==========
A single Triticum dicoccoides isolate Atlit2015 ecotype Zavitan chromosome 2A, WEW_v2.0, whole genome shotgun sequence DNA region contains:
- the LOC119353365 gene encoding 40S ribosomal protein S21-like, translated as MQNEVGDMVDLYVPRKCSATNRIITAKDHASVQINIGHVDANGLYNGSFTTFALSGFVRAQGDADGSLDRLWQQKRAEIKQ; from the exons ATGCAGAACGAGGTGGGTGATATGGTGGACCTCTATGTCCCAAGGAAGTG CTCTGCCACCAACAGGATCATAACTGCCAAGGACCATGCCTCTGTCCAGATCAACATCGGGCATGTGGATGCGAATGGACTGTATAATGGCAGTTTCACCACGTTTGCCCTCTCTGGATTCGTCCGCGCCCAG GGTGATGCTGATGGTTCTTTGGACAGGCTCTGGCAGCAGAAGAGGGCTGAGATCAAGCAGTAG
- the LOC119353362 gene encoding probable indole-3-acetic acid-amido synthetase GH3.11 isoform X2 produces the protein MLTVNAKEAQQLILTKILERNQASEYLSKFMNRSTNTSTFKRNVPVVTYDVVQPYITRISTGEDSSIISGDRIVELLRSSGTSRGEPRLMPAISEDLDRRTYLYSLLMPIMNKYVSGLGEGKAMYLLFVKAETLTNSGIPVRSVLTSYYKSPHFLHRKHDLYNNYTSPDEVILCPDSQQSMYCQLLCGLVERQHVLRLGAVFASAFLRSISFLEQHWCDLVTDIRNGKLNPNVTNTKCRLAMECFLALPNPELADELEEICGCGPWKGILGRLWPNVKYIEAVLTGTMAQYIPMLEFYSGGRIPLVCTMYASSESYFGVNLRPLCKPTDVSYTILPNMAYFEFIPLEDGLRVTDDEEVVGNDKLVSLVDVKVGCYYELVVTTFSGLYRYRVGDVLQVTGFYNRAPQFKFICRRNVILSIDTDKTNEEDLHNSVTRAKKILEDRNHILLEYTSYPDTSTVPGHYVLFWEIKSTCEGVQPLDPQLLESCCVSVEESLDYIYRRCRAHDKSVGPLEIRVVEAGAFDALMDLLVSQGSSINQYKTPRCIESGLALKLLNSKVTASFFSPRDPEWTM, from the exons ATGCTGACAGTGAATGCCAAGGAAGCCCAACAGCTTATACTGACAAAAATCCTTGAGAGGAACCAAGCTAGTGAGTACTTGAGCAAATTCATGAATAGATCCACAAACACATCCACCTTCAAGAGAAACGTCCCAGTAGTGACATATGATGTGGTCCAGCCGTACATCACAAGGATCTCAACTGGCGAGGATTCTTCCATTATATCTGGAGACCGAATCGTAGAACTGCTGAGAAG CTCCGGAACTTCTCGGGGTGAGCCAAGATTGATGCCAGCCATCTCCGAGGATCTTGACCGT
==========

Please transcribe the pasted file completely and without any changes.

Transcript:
A single Triticum dicoccoides isolate Atlit2015 ecotype Zavitan chromosome 2A, WEW_v2.0, whole genome shotgun sequence DNA region contains:
- the LOC119353365 gene encoding 40S ribosomal protein S21-like, translated as MQNEVGDMVDLYVPRKCSATNRIITAKDHASVQINIGHVDANGLYNGSFTTFALSGFVRAQGDADGSLDRLWQQKRAEIKQ; from the exons ATGCAGAACGAGGTGGGTGATATGGTGGACCTCTATGTCCCAAGGAAGTG CTCTGCCACCAACAGGATCATAACTGCCAAGGACCATGCCTCTGTCCAGATCAACATCGGGCATGTGGATGCGAATGGACTGTATAATGGCAGTTTCACCACGTTTGCCCTCTCTGGATTCGTCCGCGCCCAG GGTGATGCTGATGGTTCTTTGGACAGGCTCTGGCAGCAGAAGAGGGCTGAGATCAAGCAGTAG
- the LOC119353362 gene encoding probable indole-3-acetic acid-amido synthetase GH3.11 isoform X2 produces the protein MLTVNAKEAQQLILTKILERNQASEYLSKFMNRSTNTSTFKRNVPVVTYDVVQPYITRISTGEDSSIISGDRIVELLRSSGTSRGEPRLMPAISEDLDRRTYLYSLLMPIMNKYVSGLGEGKAMYLLFVKAETLTNSGIPVRSVLTSYYKSPHFLHRKHDLYNNYTSPDEVILCPDSQQSMYCQLLCGLVERQHVLRLGAVFASAFLRSISFLEQHWCDLVTDIRNGKLNPNVTNTKCRLAMECFLALPNPELADELEEICGCGPWKGILGRLWPNVKYIEAVLTGTMAQYIPMLEFYSGGRIPLVCTMYASSESYFGVNLRPLCKPTDVSYTILPNMAYFEFIPLEDGLRVTDDEEVVGNDKLVSLVDVKVGCYYELVVTTFSGLYRYRVGDVLQVTGFYNRAPQFKFICRRNVILSIDTDKTNEEDLHNSVTRAKKILEDRNHILLEYTSYPDTSTVPGHYVLFWEIKSTCEGVQPLDPQLLESCCVSVEESLDYIYRRCRAHDKSVGPLEIRVVEAGAFDALMDLLVSQGSSINQYKTPRCIESGLALKLLNSKVTASFFSPRDPEWTM, from the exons ATGCTGACAGTGAATGCCAAGGAAGCCCAACAGCTTATACTGACAAAAATCCTTGAGAGGAACCAAGCTAGTGAGTACTTGAGCAAATTCATGAATAGATCCACAAACACATCCACCTTCAAGAGAAACGTCCCAGTAGTGACATATGATGTGGTCCAGCCGTACATCACAAGGATCTCAACTGGCGAGGATTCTTCCATTATATCTGGAGACCGAATCGTAGAACTGCTGAGAAG CTCCGGAACTTCTCGGGGTGAGCCAAGATTGATGCCAGCCATCTCCGAGGATCTTGACCGT